[Someone asked me why after invoking

```	p = malloc(1);
```
it was apparently possible to copy long strings -- much longer than 1 byte long -- to p. This was my reply.]

There are several different answers here, depending on just what it is you're trying to ask.

It sounds like you're aware of the reasons the program might not work. You're right, it might not work, it can't be expected to work. If, based on the fact that the program “just happens” to work, you're tempted to conclude that those other reasons were wrong, don't do this! The program is definitely wrong. But there's an unfortunate paradox about software testing: if a program does not work, it definitely has a bug of some sort, but if on the other hand it seems to work, we can not conclude from this that it has no bugs!

Another way of answering the question is this: You are walking along a deserted street at 3:00 in the morning. You come to an intersection. The light is red, and the sign says “Don't Walk”. You decide to cross the street anyway, even though this is Illegal and Wrong. As you cross the street, you are not hit by a car, and no policeman arrests you -- you reach the other side unscathed. Why?

Or, as Roger Miller has written, “Somebody told me that in basketball you can't hold the ball and run. I got a basketball and tried it and it worked just fine. He obviously didn't understand basketball.”

If you want to understand at a low level how the program could work, in spite of its egregious error, the explanation is actually not too far from the traffic light parable above. You asked malloc for a pointer to 1 byte of memory. malloc gave you such a pointer, but your computer certainly has more than 1 byte of memory available, so the pointer malloc gives you points somewhere in the middle of all the memory your program has available to it. You're only supposed to write 1 byte to the memory malloc “gave” you, because that's all you asked for, but there's memory sitting there beyond the 1 byte you asked for, and there's no mechanism, no policeman which will immediately notice and complain if you write more than you should.

(Perhaps a better analogy is this. Your mother and father run a general store. One day you ask your mother for a dollar. Your mother trusts you, so she says you can go to the cash register at the front of the store and take a dollar out of it. You open the drawer of the cash register, and there's \$500 in there. What happens if you take more, much more, then the single dollar you were entrusted to take? You might get caught eventually, but you probably won't get caught right away.)

If you want to convince yourself that writing more to a malloc'ed region than you're supposed to is wrong, if you want to see the kind of errors that typically arise if you do, you'll need a program that tries to do a bit more, after it makes its mistake, so that you and/or the computer and/or the malloc library will have a chance to notice that things are going wrong. For example, you can malloc two pointers, and notice that when you overflow one of them, the second string is (probably) affected:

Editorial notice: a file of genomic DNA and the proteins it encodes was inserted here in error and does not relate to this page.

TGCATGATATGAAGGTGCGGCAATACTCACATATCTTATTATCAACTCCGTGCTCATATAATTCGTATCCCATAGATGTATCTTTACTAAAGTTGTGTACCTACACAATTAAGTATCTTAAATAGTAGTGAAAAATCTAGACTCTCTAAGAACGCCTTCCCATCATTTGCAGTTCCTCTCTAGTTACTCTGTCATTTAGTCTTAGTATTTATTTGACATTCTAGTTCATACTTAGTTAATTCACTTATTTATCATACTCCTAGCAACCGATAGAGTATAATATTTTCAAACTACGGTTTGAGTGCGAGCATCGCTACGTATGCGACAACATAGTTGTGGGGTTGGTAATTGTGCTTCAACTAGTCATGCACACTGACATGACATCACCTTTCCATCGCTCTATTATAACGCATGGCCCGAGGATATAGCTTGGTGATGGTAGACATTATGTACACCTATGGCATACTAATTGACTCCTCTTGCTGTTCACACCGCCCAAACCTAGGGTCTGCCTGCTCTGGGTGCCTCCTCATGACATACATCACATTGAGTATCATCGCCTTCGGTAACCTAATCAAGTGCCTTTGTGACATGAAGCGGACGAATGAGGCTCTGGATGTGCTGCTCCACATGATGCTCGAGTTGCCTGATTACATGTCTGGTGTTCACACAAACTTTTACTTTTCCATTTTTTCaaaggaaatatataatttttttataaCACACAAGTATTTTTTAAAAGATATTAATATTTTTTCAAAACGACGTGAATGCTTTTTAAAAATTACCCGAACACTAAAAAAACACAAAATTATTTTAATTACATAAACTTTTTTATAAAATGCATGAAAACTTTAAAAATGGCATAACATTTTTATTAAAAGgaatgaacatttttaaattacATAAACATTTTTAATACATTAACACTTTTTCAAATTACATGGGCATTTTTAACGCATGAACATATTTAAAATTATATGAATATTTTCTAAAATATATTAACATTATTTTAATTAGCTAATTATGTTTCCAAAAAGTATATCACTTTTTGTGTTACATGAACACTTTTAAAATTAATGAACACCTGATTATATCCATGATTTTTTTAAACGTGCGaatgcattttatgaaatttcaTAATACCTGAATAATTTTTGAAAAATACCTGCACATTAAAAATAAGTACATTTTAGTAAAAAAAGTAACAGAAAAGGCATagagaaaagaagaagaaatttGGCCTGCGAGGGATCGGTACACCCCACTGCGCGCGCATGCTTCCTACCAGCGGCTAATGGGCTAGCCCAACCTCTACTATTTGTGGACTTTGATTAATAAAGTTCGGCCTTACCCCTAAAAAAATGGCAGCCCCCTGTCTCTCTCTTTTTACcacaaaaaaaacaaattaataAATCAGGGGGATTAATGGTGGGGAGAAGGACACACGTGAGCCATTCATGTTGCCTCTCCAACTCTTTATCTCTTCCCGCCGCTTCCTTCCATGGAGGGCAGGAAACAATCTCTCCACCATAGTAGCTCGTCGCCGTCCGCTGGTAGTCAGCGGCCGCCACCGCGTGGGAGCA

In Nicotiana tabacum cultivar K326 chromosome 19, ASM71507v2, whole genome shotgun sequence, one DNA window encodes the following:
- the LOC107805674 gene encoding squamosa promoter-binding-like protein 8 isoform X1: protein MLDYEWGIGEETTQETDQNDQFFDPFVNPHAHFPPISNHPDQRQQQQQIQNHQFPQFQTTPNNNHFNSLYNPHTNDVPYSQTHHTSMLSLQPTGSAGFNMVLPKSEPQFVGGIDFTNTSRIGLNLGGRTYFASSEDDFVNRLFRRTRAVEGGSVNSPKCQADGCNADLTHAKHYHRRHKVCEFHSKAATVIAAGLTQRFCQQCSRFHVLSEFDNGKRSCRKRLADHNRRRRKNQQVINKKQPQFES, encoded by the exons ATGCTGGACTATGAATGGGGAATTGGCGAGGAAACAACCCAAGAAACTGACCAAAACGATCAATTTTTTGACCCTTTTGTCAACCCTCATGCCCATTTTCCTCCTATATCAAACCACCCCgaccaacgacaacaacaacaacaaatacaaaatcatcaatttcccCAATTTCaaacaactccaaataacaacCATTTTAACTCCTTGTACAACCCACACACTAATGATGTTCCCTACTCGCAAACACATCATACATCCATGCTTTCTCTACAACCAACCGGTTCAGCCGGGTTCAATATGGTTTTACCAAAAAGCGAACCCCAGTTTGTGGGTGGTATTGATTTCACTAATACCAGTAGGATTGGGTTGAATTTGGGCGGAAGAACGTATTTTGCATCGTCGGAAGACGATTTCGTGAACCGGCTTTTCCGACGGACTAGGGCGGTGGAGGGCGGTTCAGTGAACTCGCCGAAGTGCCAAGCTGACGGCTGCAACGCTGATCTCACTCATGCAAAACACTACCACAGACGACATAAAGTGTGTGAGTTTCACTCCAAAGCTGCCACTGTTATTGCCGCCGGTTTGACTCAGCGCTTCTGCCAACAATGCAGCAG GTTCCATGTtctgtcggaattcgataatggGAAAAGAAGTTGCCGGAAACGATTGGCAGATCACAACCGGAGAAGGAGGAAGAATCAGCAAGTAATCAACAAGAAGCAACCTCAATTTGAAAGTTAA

```	#include <stdio.h>
#include <stdlib.h>
#include <string.h>

int main()
{
char *p1 = malloc(1);
char *p2 = malloc(20);

strcpy(p2, "Hello, world!");

printf("p2 = \"%s\"\n", p2);

strcpy(p1, "This is more than I should write to one byte");

printf("p1 = \"%s\"\n", p1);
printf("p2 = \"%s\"\n", p2);

return 0;
}
```

Or, you can copy some huge number of characters:

```	#include <stdio.h>
#include <stdlib.h>
#include <string.h>

int main()
{
char *p1 = malloc(1);
char *p2 = malloc(1);

memcpy(p1, p2, 1000000);

return 0;
}
```

I have tested both of these programs on my computer, and they fail as expected (though I can't promise they'll fail, or in the same way, for you).

Another way to notice when things are going wrong with malloc'ed memory is to always check the return value from malloc. It's tempting not to check the return value, especially when you're allocating a small amount of memory, and in fact I myself succumbed to the temptation in the two programs above. After all, as we just pointed out, our computer certainly has more than one byte of memory in it, so a call to malloc(1) can “never” fail, right? Well, no, actually it can. malloc will typically also return NULL if it notices that you've written more than you were supposed to to one of the pointers it previously gave you. So you should always check malloc's return value. (And, anyway, some day you might actually run out of memory.) So here is one more test program:

```	#include <stdio.h>
#include <stdlib.h>
#include <string.h>

int main()
{
char *p1, *p2;

p1 = malloc(1);
if(p1 == NULL)
{
fprintf(stderr, "malloc failed\n");
exit(EXIT_FAILURE);
}

strcpy(p1, "This is more than I should write to one byte");

printf("p1 = \"%s\"\n", p1);

p2 = malloc(1);
if(p2 == NULL)
{
fprintf(stderr, "second malloc failed\n");
exit(EXIT_FAILURE);
}

printf("p1 = \"%s\"\n", p1);

*p2 = 'X';

printf("p1 = \"%s\"\n", p1);

return EXIT_SUCCESS;
}
```

I expected that the second call to malloc would fail, due to the fact that I copied more text to p1 than I was supposed to. For some reason, on my computer, the second call to malloc actually succeeded, but there's a good chance it will fail on yours.